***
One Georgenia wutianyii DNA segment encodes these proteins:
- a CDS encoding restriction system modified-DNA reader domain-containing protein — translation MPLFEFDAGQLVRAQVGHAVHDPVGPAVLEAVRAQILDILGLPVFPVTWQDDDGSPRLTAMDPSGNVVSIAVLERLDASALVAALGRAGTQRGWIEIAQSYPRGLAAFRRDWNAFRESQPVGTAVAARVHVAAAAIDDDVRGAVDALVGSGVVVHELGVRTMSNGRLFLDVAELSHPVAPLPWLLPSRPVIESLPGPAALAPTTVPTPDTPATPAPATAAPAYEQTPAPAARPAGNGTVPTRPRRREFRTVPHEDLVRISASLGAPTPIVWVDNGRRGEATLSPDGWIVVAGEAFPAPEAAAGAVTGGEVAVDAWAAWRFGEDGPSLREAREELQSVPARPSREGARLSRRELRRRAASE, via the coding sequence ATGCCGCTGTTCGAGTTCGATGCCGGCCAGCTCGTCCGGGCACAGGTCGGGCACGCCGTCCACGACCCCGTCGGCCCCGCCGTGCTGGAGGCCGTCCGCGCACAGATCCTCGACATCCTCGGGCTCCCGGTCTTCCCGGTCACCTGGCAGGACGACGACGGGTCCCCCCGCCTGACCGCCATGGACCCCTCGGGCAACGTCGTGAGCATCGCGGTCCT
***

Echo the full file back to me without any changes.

One Georgenia wutianyii DNA segment encodes these proteins:
- a CDS encoding restriction system modified-DNA reader domain-containing protein — translation MPLFEFDAGQLVRAQVGHAVHDPVGPAVLEAVRAQILDILGLPVFPVTWQDDDGSPRLTAMDPSGNVVSIAVLERLDASALVAALGRAGTQRGWIEIAQSYPRGLAAFRRDWNAFRESQPVGTAVAARVHVAAAAIDDDVRGAVDALVGSGVVVHELGVRTMSNGRLFLDVAELSHPVAPLPWLLPSRPVIESLPGPAALAPTTVPTPDTPATPAPATAAPAYEQTPAPAARPAGNGTVPTRPRRREFRTVPHEDLVRISASLGAPTPIVWVDNGRRGEATLSPDGWIVVAGEAFPAPEAAAGAVTGGEVAVDAWAAWRFGEDGPSLREAREELQSVPARPSREGARLSRRELRRRAASE, via the coding sequence ATGCCGCTGTTCGAGTTCGATGCCGGCCAGCTCGTCCGGGCACAGGTCGGGCACGCCGTCCACGACCCCGTCGGCCCCGCCGTGCTGGAGGCCGTCCGCGCACAGATCCTCGACATCCTCGGGCTCCCGGTCTTCCCGGTCACCTGGCAGGACGACGACGGGTCCCCCCGCCTGACCGCCATGGACCCCTCGGGCAACGTCGTGAGCATCGCGGTCCT